Analysis: Utah football dominates Stanford behind 441 rushing yards, another big offensive line effort

Utah leads the Pac-12 South by 1.5 games, plus head-to-head tiebreakers vs. Arizona State, UCLA, and USC

Utah running back Tavion Thomas (9) breaks the tackle attempt of Stanford cornerback Salim Turner-Muhammad (28) for a touchdown during the first quarter of an NCAA college football game Friday, Nov. 5, 2021, in Stanford, Calif. (AP Photo/D. Ross Cameron)

Stanford, Calif. • It took the University of Utah all of one offensive drive on Friday night at Stanford to establish that the chaos sometimes associated with night kickoffs in the Pac-12 was not going to apply.

Nine plays, 65 yards, 4:03. The Utes did anything they wanted, mostly on the ground, while the Cardinal offered no resistance. That is how the first drive of the night went, but that was also the totality of the evening. Utah was the better team, it wasn’t particularly close, and the 52-7 final score was a modicum of what the Utes accomplished.

This team’s march to a Pac-12 South title left Northern California inline. A trip to the desert, complete with a potential clincher, is on deck.

441 yards on the ground

Stanford, which is responsible for No. 4 Oregon’s lone loss this fall, entered Friday night with not only the Pac-12′s worst rushing defense, but one of the worst in the nation at 206 yards per game, good for 120th out of 130 FBS teams.

For as good as Cam Rising has been for Utah over the last six weeks, the Utes had to come out against the Cardinal and take advantage of that horrid statistic. They did just that.

(D. Ross Cameron | AP) Utah quarterback Cameron Rising (7) hands off to running back Tavion Thomas during the second quarter of the team's NCAA college football game against Stanford, Friday, Nov. 5, 2021, in Stanford, Calif.

Utah won the coin toss, took the ball for the second week in a row, and made no bones about what they wanted to do. Within the aforementioned nine-play, 65-yard drive, the Utes ran seven times for 47 yards. The last six plays of the drive were runs, capped by a 10-yard Tavion Thomas touchdown run on first-and-goal.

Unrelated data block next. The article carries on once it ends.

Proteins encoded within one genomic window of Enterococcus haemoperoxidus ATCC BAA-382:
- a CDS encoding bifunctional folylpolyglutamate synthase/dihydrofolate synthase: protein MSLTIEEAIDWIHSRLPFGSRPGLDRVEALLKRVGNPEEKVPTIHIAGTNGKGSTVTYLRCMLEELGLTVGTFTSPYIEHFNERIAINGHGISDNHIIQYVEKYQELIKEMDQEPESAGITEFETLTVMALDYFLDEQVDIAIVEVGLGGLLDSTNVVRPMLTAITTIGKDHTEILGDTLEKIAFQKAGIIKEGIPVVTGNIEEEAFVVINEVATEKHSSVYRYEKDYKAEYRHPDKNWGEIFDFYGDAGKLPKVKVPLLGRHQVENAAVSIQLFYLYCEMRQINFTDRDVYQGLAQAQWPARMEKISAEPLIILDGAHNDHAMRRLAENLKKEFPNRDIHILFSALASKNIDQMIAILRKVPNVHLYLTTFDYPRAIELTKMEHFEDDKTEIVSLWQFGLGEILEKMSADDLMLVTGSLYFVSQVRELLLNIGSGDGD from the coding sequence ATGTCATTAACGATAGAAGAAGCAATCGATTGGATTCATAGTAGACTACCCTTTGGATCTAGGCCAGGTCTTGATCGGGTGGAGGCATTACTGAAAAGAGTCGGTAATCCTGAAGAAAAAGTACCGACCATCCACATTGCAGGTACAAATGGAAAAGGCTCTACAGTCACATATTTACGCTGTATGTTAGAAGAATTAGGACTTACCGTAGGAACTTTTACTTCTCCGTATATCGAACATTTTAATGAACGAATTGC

There was no need for offensive coordinator Andy Ludwig to reinvent the wheel, or to put too much pressure on Rising. Forty-six of the 68 plays Utah ran were runs. Twenty of those 46 went to Thomas, who continues to be effective as a guy getting 20-plus carries every week.

Thomas had 177 yards and four touchdowns, Micah Bernard had 110 yards and a touchdown on 12 carries, and T.J. Pledger had 107 yards, 96 of them coming on a second-quarter touchdown run. Saturday marked the first time in program history three players rushed for at least 100 yards in the same game. All three are averaging at least 6.1 yards per carry for the season.

In a span of two weeks, Thomas has gone from having a good season to having an all-time season by a Ute. He now has consecutive four-touchdown games, and is one rushing TD shy of tying the school single-season record of 15, shared by Zack Moss and John White.

As Thomas is one TD shy of tying the record, keep in mind that Utah has three regular-season games left, plus a likely appearance in the Pac-12 championship game and a bowl game after that.

What happens when Keaton Bills is ready to come back?

Rising said it, Thomas said it, some other players tweeted it postgame on Friday night. The offensive line, colloquially referred to as ‘o-block,’ found a different gear against Stanford.

From left to right, Bam Olaseni, Nick Ford, Paul Maile, Sataoa Laumea, and Braeden Daniels were dominant up front for four quarters. Just push, after push, after push, and when it was over, the Utes had a whopping 18 runs of at least 10 yards, including Pledger’s 96-yard score and a 58-yard touchdown run from Thomas early in the second quarter. Furthermore, Rising has not been sacked in a month, partially because he is mobile and can get outside the pocket and run, but also because the offensive line has been stout.

This offensive line paved the way for 260 rushing yards against UCLA, and 441 vs. Stanford, the fourth-most rushing yards in a single game in program history. The question now becomes, with things rolling, what happens when Keaton Bills is ready to return?

Bills, Utah’s starting left guard, missed his second straight game Friday due to injury, so Ford, usually the center, kicked outside again to left guard, while Paul Maile stepped up and manned Ford’s center spot. These were the two best games the offensive line has played, so interrupting that to get Bills back in there does not seem prudent.

Thinking out loud: Maile has had a handful of bad snaps over the last two weeks, one of which Rising couldn’t handle Friday night and lost on a fumble. Ford is Utah’s best center, but he is also by far the most-versatile lineman on the roster. Ford has been good at left guard. If Kyle Whittingham and offensive line coach Jim Harding believe they can live with Maile at center, keep this group intact as it is, even when Bills is ready. Things are going too well right now to mess with it, especially after how the season started.